This Is Us, I mean This Is the Last of Us, I mean The Last of Us (!), the HBO series based on the third person player video game, depicts a humanity ravaged by a fungal spore that’s gone out of control, nesting in people’s brains and converting them into kamikaze violent killer mushroom beings. And the whole time I’m watching it — I’ve made it through the first two episodes — I can’t help thinking that, from the point of view of every non-Homosapien organism on the planet, we the industrialized human species, play the role of the rampaging fungal spore: mindlessly committed to masticating landscapes, reducing varied wilderness into endless acres of mono-cropped dullness or paved, hideous exurban sprawl. The worms, the dragonflies, the snakes, the bats, the foxes, the whippoorwills, the salmon, the trout, the oarfish, the marlin — they all flee us in white panic, their habitats overtaken by we, the unthinking maniac fungus.
Indeed, such a theme is detailed in Derrick Jensen’s* magnificent, 2012 nonfiction book, Dreams. Jensen has spent decades cultivating a rich dream life, which includes reflection on and interaction with the goings-on in his unconscious, twilight realm. From his home in Northern California, he is aware of a disease that is killing off the frogs in the forest and ponds in his area. He asks the frogs to appear in his dreams to give him an idea of what this experience feels like to them. What he describes is a sequence I can never forget. In the dream, Jensen is granted the awareness of a frog and what he experiences is a cold terror and pulsing dread, sensing that there is a large figure behind, in the shadows, ready to pounce and kill with him a blunt instrument. This is what the frogs feel like and we are made to understand that the figure stalking behind the frogs is the human.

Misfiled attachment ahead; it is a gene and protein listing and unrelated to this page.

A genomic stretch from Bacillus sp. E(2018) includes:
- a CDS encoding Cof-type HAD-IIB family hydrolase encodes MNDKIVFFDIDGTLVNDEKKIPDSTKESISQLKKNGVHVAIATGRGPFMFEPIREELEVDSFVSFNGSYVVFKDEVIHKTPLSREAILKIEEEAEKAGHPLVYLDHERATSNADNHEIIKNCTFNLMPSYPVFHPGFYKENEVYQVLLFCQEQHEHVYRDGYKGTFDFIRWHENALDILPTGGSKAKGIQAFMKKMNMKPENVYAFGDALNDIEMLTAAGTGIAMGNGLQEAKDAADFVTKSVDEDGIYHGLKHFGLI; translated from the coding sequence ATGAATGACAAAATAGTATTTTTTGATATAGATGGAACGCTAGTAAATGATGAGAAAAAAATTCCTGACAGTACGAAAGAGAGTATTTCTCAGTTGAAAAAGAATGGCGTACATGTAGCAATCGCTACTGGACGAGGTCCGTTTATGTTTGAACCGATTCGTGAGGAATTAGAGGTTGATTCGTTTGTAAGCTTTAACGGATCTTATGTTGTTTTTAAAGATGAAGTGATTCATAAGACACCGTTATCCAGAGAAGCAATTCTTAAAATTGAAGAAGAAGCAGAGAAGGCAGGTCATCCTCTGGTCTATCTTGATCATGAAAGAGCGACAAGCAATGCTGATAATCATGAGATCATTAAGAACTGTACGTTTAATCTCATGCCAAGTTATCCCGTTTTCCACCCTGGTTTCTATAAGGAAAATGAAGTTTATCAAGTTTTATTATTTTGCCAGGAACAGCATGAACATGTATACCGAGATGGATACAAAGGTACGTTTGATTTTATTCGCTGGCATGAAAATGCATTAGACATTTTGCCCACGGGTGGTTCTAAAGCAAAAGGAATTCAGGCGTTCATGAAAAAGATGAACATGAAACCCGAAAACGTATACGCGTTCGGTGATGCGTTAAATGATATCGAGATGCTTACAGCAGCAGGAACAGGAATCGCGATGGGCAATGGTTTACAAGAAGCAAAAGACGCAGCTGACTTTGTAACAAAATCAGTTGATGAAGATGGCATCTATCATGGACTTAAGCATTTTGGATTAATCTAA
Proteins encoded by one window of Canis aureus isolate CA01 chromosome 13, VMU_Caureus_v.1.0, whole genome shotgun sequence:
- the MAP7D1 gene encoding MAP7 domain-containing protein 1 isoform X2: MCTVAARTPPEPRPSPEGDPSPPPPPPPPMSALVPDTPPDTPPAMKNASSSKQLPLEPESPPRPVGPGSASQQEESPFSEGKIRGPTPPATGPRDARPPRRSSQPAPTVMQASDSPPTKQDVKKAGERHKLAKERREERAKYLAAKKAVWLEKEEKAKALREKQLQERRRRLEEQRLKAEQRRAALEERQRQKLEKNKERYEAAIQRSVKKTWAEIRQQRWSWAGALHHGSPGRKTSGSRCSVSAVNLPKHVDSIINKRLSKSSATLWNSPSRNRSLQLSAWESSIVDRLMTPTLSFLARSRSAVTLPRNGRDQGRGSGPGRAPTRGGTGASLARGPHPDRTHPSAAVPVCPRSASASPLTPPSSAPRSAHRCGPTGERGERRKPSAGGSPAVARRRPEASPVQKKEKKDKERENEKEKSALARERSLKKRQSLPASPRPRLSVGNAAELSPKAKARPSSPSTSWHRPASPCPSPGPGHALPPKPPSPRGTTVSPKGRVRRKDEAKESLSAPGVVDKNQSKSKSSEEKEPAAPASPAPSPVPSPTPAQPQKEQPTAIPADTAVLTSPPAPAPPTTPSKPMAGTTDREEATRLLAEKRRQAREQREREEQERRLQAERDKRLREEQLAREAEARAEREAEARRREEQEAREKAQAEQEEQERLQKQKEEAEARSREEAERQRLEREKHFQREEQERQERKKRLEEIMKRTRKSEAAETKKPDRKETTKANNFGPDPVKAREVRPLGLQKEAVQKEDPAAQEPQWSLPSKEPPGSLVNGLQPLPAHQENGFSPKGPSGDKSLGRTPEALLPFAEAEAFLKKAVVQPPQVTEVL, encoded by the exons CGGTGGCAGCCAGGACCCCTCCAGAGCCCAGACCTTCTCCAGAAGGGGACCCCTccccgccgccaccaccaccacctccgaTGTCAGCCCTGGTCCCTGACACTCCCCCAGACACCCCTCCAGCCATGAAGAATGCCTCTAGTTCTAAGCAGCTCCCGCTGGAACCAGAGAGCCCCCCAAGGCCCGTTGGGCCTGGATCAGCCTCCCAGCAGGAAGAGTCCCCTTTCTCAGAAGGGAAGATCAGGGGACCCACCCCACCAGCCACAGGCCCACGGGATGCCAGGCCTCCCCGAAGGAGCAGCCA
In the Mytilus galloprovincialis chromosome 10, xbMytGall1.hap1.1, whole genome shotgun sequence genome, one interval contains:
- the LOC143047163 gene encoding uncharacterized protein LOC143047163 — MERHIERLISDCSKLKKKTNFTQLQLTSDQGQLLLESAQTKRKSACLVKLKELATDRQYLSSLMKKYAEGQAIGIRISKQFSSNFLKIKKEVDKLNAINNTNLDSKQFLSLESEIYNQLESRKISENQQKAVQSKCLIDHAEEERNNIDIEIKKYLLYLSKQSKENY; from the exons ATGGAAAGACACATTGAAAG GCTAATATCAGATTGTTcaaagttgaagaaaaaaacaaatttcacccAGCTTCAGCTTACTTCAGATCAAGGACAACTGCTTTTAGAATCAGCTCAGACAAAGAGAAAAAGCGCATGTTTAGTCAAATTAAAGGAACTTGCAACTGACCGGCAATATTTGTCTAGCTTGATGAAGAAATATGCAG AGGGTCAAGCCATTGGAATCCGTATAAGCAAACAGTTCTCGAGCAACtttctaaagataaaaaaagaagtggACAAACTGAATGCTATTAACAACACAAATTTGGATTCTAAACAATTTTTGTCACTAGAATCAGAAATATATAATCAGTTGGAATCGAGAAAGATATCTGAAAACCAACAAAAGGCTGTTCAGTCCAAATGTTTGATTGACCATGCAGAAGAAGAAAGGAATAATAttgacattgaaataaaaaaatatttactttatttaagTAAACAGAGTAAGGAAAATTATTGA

And so, watching The Last of Us, my mind finds itself stuck in a whirring perceptual ring, understanding the human protagonists to actually be the stalking spore and the fungal network to be the pursued, the prey, from the perspective of today’s reality.
(*In recent years, Derrick Jensen has published opinions on trans people that I find limited and ignorant. Similarly, I find the book he co-wrote, Deep Green Resistance, as being replete with ideas with which I disagree. I, nonetheless, value and have benefited greatly from much of his heartfelt and deeply philosophical writing and thinking that falls outside of those areas ).